The great thing about being on the road is that you finally have the chance to visit other natural homes. Many of them are inspirational. All of them teach me something new.
Abrazo House is a cob/strawbale hybrid tucked away in the sweeping Cantabrian hills. It’s a perfect example of a well-built natural ecohome, with a green roof that flourishes in the wet climate, earth plaster created from clay on site, and a lime wash finish to protect it. The lower floor is made from insulated cob, and the upper floor is straw bale. It is, as you can see, quite beautiful. At 200 square metres, Abrazo House is the largest self-built natural home I’ve seen so far.
Robert, the creator of Abrazo House, has executed a number of impressive eco building projects to date. There is a cob cabin on the land too, and just up the road he has two more fabulous straw bale houses on the go which will ultimately be sold. Indeed this is something of a natural house empire with a view to breathing life and community back into an abandoned Spanish village.
But here’s a little secret just to encourage folk. Something went awry in the build of Abrazo House (which if builders are honest is par for the course in construction). And what do you know? I have something interesting to write about, and we all learn something new.
So what went wrong?
Originally Abrazo house was planned to be completely straw bale. Because the climate was wet and the build took a long time (four years in total), by the time the second floor was reached, the first floor had begun to rot. I don’t want to imagine how Robert and co. felt the moment they realised this. Personally, I would have lay down in the dirt, beat my chest and howled for a day. But Robert seems a mellow chap, so he probably flipped a little more quietly than I would have. And anyway there is always a solution. Many times it becomes the most outstanding feature of the house.
How did he solve the problem?
The issue was resolved by jacking up the first floor, removing the bales and then creating cob walls in their place. The cob easily supports the bales (which are far lighter than the solid earthern walls). Thus this has become a rather magnificent example of a hybrid natural home.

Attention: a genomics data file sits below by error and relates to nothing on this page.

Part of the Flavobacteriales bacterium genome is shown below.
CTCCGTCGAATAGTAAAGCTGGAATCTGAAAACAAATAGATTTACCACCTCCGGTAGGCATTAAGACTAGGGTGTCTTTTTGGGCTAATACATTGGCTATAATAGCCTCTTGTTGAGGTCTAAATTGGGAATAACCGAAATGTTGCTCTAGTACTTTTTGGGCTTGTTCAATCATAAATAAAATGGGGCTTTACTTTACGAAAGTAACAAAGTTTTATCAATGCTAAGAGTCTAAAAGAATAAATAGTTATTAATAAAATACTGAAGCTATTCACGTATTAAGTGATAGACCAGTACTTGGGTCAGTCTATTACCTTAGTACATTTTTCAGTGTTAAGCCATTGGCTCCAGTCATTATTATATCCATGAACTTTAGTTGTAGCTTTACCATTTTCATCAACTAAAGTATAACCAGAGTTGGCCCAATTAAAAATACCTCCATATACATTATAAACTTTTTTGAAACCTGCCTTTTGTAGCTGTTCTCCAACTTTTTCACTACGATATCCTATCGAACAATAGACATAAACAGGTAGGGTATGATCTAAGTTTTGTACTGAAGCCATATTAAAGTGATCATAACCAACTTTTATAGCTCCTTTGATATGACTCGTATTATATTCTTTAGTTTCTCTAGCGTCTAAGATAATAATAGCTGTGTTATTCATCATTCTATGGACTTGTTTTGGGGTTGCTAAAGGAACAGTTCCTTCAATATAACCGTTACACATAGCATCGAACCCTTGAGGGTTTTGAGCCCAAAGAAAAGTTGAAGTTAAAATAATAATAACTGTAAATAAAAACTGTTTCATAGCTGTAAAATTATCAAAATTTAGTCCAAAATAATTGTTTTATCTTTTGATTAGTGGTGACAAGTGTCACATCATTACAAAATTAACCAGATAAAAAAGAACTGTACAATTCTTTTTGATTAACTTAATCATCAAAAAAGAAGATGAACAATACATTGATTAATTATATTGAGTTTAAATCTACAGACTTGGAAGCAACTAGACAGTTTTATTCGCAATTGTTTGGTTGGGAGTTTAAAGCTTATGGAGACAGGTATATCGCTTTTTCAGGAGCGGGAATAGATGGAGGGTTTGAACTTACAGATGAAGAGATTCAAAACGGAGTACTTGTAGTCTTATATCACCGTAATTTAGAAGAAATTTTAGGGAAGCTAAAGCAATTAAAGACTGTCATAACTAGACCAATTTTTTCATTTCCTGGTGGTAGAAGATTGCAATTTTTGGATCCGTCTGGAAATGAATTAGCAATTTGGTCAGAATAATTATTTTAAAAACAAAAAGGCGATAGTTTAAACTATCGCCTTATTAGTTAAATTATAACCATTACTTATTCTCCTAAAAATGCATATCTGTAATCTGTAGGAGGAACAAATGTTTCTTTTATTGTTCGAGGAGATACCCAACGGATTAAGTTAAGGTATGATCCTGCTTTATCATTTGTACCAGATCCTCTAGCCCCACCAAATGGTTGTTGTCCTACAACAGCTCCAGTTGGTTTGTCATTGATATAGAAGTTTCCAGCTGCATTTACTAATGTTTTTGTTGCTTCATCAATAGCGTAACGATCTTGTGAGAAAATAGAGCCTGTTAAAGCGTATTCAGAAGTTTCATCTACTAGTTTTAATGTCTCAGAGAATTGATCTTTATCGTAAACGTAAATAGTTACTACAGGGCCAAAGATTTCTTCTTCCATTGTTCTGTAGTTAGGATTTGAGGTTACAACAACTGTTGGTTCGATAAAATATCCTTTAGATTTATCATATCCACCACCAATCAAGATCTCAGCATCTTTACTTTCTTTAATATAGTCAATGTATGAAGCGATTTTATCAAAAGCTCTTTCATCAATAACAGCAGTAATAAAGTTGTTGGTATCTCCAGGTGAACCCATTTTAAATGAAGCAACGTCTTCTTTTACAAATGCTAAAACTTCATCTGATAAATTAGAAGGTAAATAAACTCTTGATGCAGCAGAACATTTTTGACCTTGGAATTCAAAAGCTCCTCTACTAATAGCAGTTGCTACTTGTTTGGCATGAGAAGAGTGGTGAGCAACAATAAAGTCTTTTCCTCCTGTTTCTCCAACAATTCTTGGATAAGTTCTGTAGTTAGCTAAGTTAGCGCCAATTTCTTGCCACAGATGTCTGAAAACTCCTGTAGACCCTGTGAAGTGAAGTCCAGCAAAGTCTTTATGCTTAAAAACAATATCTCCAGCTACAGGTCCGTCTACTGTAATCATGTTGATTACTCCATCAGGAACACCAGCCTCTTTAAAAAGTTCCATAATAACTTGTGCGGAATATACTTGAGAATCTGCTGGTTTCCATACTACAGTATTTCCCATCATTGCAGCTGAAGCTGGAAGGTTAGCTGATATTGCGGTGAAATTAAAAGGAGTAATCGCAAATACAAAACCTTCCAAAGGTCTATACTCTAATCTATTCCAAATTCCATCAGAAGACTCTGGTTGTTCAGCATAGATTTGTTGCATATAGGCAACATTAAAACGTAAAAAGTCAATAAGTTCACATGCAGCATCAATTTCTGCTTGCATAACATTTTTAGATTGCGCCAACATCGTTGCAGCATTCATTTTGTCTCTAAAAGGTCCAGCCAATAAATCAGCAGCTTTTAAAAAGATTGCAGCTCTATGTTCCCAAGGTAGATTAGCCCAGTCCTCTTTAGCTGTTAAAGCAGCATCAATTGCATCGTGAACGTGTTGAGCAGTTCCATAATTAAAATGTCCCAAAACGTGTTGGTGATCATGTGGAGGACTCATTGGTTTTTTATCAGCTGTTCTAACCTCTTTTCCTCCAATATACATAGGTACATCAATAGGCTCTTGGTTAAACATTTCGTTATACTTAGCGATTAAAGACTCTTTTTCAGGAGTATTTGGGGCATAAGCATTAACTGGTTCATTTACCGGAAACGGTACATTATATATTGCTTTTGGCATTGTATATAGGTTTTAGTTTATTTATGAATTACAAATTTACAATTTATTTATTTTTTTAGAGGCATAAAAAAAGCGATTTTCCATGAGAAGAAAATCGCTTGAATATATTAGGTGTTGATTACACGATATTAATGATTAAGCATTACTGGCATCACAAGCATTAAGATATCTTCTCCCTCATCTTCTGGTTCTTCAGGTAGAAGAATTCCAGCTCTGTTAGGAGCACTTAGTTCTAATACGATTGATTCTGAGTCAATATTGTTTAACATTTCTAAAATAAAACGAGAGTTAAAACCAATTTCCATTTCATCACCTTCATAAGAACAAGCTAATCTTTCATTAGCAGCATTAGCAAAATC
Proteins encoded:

How did he increase the insulation value of the cob?
The reason Robert chose straw bale in the first place was that he was concerned about insulating such a large house. Straw bale has a high insulation value. Cob, on the other hand, has a high thermal mass value but is not particularly efficient for insulation (you can read more about that here). To mitigate this issue, Robert replaced some of the sand in the cob mix with sawdust. The result is a fabulous, attractive and warm family home.
Is this house built to code?
For those ever hungry for information on legalities: This is a natural home built to code. Yup, fully legit (as we say back in Essex). To do this in Spain you must buy an appropriate piece of land (edificable), speak to officials in your local government, get an architect to draw up an official plan, and then have it signed off by various titled pen-wielders in various offices. Obviously, each time you take any of these steps you will need to inhale and exhale deeply, and spend some money too. Patience and persistence are the two characteristics you must cultivate when embarking on a self build project anywhere.
Something else I learned:
Robert was mixing his earth plaster using an unconventional method (at least I’d never seen it done this way before). We laid a large layer of gravelly sand directly on the ground, then added a layer of clay, and finally some straw. Then the ingredients were mixed using a rotavator. Unfortunately I have no photographic evidence of me doing this, which is tragic because it was truly a battle between woman and machine:) To use this method successfully you need a fair bit of experience with earth plaster first, so you know exactly how the mixture should look. It’s quite hard to measure the quantities of ingredients carefully when they are spread on the floor. But because Robert knows his dirt and his climate well, he knows from sight and can assess the state of the mixture just by handling it.
If you want to read more about Abrazo House, or would like to help volunteer, go to www.abrazohouse.org.
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